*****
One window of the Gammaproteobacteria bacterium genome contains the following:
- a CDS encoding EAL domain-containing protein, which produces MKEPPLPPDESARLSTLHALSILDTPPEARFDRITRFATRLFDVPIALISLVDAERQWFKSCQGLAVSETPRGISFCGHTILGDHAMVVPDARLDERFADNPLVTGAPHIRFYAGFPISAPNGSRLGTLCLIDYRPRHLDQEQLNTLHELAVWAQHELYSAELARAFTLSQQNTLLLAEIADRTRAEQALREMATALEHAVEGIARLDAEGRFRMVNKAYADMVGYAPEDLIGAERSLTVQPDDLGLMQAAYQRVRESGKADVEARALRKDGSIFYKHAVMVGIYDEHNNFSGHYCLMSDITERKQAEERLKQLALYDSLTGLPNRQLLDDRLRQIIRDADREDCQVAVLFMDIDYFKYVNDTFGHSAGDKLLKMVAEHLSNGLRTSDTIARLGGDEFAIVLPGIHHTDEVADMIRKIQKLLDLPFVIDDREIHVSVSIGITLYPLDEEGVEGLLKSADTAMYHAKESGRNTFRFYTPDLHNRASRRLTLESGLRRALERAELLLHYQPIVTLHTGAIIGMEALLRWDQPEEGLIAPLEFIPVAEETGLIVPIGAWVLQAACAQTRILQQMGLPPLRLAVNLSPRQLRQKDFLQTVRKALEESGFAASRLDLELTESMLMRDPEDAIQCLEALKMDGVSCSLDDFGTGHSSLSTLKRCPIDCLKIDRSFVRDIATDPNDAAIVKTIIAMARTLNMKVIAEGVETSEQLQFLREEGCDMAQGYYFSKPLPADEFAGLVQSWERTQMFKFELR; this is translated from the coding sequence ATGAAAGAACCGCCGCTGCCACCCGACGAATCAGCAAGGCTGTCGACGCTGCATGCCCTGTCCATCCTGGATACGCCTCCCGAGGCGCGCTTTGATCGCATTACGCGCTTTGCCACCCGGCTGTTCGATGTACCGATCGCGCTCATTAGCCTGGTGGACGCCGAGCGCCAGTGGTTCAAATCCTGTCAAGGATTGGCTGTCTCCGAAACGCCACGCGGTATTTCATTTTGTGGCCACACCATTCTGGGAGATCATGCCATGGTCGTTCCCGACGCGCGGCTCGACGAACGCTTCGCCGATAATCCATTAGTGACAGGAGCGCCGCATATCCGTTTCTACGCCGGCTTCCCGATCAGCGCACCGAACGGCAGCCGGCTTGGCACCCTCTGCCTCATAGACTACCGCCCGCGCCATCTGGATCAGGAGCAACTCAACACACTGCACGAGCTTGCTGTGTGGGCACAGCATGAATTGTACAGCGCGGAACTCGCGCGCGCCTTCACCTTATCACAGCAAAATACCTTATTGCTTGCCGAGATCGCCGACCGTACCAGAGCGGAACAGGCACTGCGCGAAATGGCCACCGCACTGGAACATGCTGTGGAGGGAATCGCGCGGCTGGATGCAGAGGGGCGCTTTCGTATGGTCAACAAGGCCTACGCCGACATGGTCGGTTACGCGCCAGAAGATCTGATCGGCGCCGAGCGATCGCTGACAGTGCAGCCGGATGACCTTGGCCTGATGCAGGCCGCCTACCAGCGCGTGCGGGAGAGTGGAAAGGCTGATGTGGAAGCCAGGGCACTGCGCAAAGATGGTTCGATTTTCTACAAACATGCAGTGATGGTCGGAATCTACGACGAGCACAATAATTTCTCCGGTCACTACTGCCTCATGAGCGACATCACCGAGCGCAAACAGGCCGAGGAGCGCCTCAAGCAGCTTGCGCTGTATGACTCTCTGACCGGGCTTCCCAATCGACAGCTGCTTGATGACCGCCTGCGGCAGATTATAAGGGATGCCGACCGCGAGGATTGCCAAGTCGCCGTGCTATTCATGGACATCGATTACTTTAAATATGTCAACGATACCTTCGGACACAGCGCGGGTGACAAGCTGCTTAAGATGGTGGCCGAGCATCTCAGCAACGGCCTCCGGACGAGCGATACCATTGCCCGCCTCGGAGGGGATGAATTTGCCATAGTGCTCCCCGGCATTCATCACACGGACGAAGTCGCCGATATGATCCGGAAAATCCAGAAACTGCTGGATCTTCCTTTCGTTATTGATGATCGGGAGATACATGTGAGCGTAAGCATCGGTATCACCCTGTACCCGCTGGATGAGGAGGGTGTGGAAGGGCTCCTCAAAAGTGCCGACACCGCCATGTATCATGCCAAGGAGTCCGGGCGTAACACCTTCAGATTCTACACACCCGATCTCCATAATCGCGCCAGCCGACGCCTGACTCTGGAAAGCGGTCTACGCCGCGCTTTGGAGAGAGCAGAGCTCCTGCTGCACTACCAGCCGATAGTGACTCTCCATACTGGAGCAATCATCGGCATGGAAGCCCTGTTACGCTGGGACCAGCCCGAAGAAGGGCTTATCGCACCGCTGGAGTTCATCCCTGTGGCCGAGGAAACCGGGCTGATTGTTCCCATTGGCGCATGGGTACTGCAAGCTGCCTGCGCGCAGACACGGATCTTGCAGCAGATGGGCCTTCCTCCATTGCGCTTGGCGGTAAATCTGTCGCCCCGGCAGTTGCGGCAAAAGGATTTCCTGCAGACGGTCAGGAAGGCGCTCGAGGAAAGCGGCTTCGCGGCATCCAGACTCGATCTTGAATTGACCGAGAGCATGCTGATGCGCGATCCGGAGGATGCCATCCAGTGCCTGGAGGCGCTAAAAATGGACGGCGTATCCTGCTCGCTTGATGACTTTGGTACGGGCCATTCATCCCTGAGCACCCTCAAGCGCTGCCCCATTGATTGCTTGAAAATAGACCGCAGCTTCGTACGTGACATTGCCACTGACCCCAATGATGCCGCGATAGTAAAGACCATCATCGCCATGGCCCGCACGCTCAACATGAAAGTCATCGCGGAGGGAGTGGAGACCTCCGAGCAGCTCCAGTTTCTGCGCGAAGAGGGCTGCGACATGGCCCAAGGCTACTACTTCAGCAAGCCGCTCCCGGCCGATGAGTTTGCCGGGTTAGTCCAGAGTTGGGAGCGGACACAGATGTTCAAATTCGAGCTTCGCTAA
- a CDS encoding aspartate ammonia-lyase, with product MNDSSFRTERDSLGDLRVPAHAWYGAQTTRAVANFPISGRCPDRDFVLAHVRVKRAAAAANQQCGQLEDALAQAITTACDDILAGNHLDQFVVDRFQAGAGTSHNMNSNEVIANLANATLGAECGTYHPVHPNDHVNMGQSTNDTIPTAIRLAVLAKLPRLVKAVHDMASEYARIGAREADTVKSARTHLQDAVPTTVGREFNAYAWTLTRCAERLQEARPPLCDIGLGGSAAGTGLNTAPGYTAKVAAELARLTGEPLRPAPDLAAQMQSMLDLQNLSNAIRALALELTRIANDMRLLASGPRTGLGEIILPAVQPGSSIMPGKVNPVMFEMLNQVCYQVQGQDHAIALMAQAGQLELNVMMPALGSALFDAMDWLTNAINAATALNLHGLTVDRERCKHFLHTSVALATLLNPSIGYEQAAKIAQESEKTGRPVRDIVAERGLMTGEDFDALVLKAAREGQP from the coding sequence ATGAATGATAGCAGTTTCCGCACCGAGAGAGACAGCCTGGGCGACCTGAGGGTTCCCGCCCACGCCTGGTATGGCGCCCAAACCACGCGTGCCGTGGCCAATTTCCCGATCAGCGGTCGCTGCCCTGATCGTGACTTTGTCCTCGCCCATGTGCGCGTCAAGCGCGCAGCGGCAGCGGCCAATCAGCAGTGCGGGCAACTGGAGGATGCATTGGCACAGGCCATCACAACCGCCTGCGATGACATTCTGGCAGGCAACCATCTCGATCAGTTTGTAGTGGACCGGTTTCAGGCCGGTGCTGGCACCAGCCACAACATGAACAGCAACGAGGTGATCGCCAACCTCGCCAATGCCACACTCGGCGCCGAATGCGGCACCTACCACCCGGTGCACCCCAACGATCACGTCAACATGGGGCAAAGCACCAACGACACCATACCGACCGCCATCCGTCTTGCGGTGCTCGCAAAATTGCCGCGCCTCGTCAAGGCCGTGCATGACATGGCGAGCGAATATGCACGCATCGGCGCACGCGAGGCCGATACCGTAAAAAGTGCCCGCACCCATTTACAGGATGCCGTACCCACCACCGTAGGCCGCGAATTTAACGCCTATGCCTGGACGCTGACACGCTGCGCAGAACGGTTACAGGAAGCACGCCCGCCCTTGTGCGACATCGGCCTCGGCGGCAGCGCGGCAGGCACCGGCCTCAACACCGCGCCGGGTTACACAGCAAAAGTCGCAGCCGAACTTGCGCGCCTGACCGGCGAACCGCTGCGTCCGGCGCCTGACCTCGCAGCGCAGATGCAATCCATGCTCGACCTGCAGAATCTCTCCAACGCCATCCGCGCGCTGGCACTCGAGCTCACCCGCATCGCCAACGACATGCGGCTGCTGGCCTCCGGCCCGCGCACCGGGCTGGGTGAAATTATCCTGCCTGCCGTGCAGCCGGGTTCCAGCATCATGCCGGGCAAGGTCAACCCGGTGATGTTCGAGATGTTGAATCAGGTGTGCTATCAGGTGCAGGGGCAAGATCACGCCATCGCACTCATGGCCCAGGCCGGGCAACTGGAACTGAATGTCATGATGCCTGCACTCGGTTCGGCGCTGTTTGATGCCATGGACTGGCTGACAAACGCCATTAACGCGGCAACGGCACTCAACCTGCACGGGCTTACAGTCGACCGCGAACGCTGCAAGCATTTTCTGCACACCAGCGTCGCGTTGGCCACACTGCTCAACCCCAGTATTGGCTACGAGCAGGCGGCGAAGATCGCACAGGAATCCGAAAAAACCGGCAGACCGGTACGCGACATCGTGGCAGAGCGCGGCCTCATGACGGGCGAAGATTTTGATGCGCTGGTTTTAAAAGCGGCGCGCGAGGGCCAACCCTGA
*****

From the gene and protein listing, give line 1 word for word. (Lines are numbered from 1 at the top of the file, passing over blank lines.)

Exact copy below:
One window of the Gammaproteobacteria bacterium genome contains the following: